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Algonquin alumna achieves international acclaim, remembers local roots

By Lori Berkey, Contributing Writer

Cynthia Lee Wong relaxes under the grand piano after a concert in New York in 2008. (Photo/George J. Kunze)

Cynthia Lee Wong relaxes under the grand piano after a concert in New York in 2008. (Photo/George J. Kunze)

Northborough – Sitting on her father’s lap while he played the piano is a fond memory for Algonquin Regional High School alumna Cynthia Lee Wong. Although her dad wasn’t a professional pianist, his love of filling their home with his renditions of Chopin pieces made it natural for her to take to playing the instrument. She developed a lifelong passion for playing and composing music and has gained international acclaim for her works.

Having started to play the piano at age 6, Wong experienced early success. Her musical skills developed as she began taking piano, composition and violin lessons at the New England Conservatory (NEC) Preparatory School. By the time she was 8, she was thoroughly rapt by what her NEC composition instructor, Ginny Latts, was teaching her.

“She and I created stories together, usually based on animal characters, and improvised to various scenarios, such as a cat chasing a mouse,” Wong said. “That’s a familiar image which you find in “Tom and Jerry” cartoons. It’s instantly understandable to a child.”

Sticking with music, Wong played in her middle school jazz band in Northborough and went on to sing in the Camerata Choir at Algonquin Regional High School.

Throughout middle and high school, she continued at NEC, where her piano teacher

Wong on the streets of San Francisco in 2015. (Photo/Betty Lee)

Wong on the streets of San Francisco in 2015. (Photo/Betty Lee)

worked with her on playing her own music. She took Wong to music festivals and introduced to her international opportunities that enabled her to travel to Spain, Canada and Russia. She taught her that there’s a difference between playing like a composer and playing like a pianist.

“I had to switch modes to think like a performer in order to bring out the best interpretation of my own piece,” Wong said. “There’s an art to making every moment special.”

Her practice began paying off. As a teenager, she was making local headlines for her musical accomplishments. Her success in competitions landed her a tour in Moscow and a performance at Weill Hall, at Carnegie Hall.

At 17, Wong won the 1999 ASCAP Morton Gould Young Composers Award, and the next year, her “Piano Concerto No. 2” was premiered at Jordan Hall with the Youth Philharmonic Orchestra.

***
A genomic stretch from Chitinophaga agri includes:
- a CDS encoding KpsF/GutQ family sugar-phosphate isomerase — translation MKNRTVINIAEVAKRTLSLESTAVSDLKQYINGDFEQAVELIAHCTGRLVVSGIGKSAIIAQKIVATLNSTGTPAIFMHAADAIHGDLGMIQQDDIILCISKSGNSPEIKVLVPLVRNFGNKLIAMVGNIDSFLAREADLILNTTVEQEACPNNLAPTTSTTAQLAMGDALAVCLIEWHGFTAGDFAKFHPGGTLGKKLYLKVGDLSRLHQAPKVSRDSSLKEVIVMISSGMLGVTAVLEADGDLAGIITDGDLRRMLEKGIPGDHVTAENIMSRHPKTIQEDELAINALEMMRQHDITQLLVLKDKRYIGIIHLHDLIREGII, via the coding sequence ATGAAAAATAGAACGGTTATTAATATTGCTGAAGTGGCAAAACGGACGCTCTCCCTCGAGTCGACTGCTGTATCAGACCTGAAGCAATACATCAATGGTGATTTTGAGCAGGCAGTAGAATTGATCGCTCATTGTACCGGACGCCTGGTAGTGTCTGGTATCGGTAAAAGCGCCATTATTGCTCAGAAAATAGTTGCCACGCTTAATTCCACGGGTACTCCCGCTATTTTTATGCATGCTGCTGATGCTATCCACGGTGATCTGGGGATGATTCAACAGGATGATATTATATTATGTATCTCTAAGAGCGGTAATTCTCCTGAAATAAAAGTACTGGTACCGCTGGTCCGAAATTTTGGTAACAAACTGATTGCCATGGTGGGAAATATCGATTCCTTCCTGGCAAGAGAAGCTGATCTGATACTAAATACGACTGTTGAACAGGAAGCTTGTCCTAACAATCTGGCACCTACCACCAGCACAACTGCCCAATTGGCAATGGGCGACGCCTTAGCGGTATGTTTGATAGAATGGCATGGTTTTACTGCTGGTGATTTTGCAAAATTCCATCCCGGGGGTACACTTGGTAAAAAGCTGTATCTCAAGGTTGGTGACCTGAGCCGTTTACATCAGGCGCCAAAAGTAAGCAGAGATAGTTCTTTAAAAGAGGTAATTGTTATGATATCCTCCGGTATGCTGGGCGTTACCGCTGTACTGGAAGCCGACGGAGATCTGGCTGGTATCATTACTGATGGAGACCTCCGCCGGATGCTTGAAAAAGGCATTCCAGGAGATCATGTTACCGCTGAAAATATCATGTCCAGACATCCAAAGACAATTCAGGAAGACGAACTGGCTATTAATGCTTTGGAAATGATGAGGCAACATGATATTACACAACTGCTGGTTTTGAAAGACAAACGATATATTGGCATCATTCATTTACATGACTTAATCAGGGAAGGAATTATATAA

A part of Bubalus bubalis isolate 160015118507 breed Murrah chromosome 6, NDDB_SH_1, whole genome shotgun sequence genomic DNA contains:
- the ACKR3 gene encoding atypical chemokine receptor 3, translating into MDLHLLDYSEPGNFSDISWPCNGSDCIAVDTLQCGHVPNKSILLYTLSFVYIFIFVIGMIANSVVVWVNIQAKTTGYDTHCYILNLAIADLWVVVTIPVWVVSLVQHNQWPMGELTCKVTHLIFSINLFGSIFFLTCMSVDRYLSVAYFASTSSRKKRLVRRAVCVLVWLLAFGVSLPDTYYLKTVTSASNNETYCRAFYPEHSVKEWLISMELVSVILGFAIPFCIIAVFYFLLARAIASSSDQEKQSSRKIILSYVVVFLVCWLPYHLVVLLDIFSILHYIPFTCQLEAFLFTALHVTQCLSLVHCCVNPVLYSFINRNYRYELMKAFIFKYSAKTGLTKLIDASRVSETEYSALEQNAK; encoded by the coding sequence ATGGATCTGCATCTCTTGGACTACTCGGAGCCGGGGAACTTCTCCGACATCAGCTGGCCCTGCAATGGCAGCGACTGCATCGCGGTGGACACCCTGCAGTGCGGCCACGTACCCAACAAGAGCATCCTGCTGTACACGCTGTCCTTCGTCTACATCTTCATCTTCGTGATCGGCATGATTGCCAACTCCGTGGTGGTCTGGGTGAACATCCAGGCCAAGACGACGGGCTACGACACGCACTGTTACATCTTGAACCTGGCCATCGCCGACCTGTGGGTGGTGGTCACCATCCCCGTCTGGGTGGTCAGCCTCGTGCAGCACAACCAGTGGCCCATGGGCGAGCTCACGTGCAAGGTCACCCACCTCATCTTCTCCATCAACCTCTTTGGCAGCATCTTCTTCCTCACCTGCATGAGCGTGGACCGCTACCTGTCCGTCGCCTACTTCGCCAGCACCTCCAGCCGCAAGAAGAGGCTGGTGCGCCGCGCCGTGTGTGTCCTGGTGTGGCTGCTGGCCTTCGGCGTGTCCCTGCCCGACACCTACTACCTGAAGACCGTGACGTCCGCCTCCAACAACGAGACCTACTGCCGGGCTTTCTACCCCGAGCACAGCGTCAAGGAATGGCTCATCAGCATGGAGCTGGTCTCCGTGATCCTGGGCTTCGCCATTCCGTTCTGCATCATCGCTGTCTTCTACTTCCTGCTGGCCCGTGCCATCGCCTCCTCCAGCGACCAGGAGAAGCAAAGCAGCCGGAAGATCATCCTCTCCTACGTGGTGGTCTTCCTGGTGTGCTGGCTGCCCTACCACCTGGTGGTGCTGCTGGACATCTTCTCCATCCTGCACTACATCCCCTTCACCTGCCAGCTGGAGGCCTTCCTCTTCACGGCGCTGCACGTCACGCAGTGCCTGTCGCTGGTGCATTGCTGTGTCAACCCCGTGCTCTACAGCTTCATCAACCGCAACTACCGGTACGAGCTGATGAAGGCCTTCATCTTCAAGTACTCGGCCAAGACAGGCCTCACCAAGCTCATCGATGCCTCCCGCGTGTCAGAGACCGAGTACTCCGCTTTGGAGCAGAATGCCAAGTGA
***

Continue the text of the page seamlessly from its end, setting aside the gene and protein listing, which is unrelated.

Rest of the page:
Her father’s influence remains profound. After his passing, she composed a special tribute to him, “Memoriam,” for the Orpheus Chamber Orchestra’s 40th anniversary in 2011. The piece is dedicated to her father, to those lost to cancer and to caregivers. “Memoriam” had its world premiere on opening night at Stern Auditorium, Carnegie Hall.

Since then, Wong has achieved numerous orchestral commissions written for major symphony orchestras. Last September, she was awarded her Ph.D. in music composition from the City University of New York, and recently began a tenure-track position as assistant professor of music composition at the University of Nevada, Las Vegas.

As someone who loves the challenge of creating something that can be enjoyed by others, it was sometimes difficult for Cynthia to tame her thirst for composing while focused on her dissertation.

“The creative urge keeps me awake at night,” she said. “I’ve had some terrible bouts of insomnia, where I’d be wide awake from 3 to 5 a.m. There’d be some idea that refuses to go away unless I write it down.”

Her creativity doesn’t stop with music. She developed an interest in drawing and creative writing. Her doodles led her to creating cartoons for the Juilliard Journal, which have also been award-winning.

Now living across the country, Wong was pleased to provide an update on her achievements and pass on a message to her hometown.

“I hope to share my love of music and the arts with readers of Northborough, the surrounding communities, and indeed, the whole world,” she said. “I believe the arts can fulfill an important humanitarian role, especially during increasingly violent, difficult and unpredictable times.”

To learn more about Wong, visit http://cynthialeewong.com.

Short URL: http://www.communityadvocate.com/?p=81363

Posted by on Dec 18 2016. Filed under Byline Stories, Northborough, People and Places. You can follow any responses to this entry through the RSS 2.0. You can leave a response or trackback to this entry

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